# local maxima and minima

• Oct 16th 2009, 07:17 PM
fvaras89
local maxima and minima
How would you find the local maxima and minima for y= xe^-x

Im not sure how to do it and would appreciate very much if someone could help me.
• Oct 16th 2009, 07:21 PM
TKHunny
Generally, you would examine it for continuity, then find the first derivative. Where the first derivative exists and is zero, this is likely to be a local max or min. That's only part of the story, of course. You tell me the rest.

Can you find dy/dx? It will take the Product Rule.
• Oct 16th 2009, 07:24 PM
fvaras89
so y'= (e^-x)(-x e^-x)
= e^-x(1-x)

so do u let y'= 0?

if so, i put e^-x(1-x)=0 and thats when i got stuck

so what do i do next?
• Oct 16th 2009, 09:17 PM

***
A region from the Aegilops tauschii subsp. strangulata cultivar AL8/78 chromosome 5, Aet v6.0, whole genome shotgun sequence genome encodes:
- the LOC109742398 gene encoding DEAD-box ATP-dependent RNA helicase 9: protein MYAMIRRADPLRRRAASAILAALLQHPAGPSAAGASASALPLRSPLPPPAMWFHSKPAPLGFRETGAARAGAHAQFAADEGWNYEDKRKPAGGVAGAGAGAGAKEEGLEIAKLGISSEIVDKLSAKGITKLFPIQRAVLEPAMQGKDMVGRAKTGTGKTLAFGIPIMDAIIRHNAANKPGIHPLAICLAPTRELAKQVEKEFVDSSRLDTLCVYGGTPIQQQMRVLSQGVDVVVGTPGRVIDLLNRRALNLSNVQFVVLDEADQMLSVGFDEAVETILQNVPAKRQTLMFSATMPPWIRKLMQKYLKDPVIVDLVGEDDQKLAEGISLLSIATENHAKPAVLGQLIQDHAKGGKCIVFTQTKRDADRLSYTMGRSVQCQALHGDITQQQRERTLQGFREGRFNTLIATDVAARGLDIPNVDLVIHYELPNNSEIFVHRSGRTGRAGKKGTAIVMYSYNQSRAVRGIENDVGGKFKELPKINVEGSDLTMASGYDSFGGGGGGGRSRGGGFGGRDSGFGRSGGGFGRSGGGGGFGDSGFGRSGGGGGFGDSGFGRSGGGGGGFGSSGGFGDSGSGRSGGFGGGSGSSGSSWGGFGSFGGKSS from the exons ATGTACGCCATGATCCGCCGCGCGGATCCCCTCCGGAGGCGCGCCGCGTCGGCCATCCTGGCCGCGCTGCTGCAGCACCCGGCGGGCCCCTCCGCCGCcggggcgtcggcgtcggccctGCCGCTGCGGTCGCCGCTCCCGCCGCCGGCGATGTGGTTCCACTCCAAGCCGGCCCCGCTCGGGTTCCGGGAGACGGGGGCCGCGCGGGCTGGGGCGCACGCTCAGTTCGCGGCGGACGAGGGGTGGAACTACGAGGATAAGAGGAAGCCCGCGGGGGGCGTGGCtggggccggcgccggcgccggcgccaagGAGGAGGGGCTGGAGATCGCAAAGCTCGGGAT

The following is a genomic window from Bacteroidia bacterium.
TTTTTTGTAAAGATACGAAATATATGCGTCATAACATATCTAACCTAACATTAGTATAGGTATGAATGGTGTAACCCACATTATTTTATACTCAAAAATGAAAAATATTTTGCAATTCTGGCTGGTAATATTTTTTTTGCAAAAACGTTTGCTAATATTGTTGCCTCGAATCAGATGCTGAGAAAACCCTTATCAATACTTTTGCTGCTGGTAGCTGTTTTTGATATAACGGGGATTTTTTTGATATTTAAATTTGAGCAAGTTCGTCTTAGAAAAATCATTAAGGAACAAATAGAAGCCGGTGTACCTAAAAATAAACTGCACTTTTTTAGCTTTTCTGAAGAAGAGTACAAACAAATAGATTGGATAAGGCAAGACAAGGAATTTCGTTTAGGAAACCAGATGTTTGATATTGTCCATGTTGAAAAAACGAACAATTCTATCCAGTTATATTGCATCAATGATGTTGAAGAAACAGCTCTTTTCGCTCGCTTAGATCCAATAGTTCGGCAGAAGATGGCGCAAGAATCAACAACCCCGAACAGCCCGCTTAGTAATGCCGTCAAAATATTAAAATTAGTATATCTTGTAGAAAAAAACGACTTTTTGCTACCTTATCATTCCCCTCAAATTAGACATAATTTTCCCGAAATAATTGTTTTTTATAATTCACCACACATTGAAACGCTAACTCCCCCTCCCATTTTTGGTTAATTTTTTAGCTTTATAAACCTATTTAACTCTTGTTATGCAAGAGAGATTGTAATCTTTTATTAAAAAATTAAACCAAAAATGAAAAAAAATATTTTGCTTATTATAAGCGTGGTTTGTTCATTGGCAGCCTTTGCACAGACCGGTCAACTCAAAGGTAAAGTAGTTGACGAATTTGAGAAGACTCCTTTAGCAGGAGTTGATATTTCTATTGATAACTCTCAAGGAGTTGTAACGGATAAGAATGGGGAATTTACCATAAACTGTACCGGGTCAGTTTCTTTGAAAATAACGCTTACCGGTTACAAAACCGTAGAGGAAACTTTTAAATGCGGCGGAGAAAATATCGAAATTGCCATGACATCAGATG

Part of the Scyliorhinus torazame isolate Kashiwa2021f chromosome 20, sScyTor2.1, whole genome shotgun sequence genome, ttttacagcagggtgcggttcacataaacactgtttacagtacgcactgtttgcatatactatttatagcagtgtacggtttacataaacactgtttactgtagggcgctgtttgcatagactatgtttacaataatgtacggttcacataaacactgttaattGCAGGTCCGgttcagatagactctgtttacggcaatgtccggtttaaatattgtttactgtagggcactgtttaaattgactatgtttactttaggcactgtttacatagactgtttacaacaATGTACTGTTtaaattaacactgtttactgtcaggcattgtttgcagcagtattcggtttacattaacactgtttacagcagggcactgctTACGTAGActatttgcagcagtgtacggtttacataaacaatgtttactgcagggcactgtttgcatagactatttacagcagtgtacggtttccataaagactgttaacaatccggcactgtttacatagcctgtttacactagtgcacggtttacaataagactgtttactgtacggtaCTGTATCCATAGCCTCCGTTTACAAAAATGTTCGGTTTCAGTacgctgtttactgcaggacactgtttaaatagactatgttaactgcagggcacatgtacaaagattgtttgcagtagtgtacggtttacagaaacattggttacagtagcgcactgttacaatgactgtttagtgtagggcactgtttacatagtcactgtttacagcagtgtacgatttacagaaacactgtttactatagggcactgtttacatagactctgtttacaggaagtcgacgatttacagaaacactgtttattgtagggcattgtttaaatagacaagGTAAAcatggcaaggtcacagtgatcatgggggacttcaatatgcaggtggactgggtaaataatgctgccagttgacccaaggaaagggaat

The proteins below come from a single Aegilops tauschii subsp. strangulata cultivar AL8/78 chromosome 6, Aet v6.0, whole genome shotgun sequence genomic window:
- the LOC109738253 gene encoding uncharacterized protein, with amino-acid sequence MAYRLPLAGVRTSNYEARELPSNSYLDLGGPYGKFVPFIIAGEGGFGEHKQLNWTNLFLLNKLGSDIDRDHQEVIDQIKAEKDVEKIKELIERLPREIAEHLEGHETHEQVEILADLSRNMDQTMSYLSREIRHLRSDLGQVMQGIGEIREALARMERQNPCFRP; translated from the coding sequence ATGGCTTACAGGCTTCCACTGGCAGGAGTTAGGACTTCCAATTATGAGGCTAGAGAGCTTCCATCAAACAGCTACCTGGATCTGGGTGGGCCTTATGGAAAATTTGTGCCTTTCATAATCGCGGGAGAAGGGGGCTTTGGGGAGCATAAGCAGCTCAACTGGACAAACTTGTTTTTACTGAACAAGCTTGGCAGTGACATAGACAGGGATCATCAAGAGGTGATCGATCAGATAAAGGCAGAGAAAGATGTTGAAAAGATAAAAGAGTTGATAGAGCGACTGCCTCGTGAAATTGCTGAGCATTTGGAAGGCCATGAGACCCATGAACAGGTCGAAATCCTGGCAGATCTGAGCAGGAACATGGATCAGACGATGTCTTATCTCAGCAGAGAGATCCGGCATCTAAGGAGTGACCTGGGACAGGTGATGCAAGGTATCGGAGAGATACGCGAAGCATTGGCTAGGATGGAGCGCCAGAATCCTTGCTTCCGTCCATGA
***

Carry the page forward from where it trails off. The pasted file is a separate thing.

mr fantastic
Quote:

Originally Posted by fvaras89
so y'= (e^-x)(-x e^-x)
= e^-x(1-x)

so do u let y'= 0?

if so, i put e^-x(1-x)=0 and thats when i got stuck

so what do i do next?

Well, obviously either \$\displaystyle e^{-x} = 0\$ or \$\displaystyle (1 - x) = 0\$ .... (Hint: \$\displaystyle e^{-x} = 0\$ has no real solution ....)
• Oct 17th 2009, 07:19 AM
TKHunny
Personally, I'm a little curious how how got from here

Quote:

Originally Posted by fvaras89
so y'= (e^-x)(-x e^-x)

to here

Quote:

= e^-x(1-x)
Seems to be some notational difficulty requiring magic to get to the right result. Please be more careful. You WILL unconfuse yourself.
• Oct 17th 2009, 08:15 PM
fvaras89
I just thought u could take out the common factor like i did before or would there be another way to present it?
• Oct 18th 2009, 05:50 PM
TKHunny
I think it would help if the addition actually appeared in the first equation. Thus my encouragement to be more careful. I have little doubt that you had the correct thing in your mind, you just didn't write it.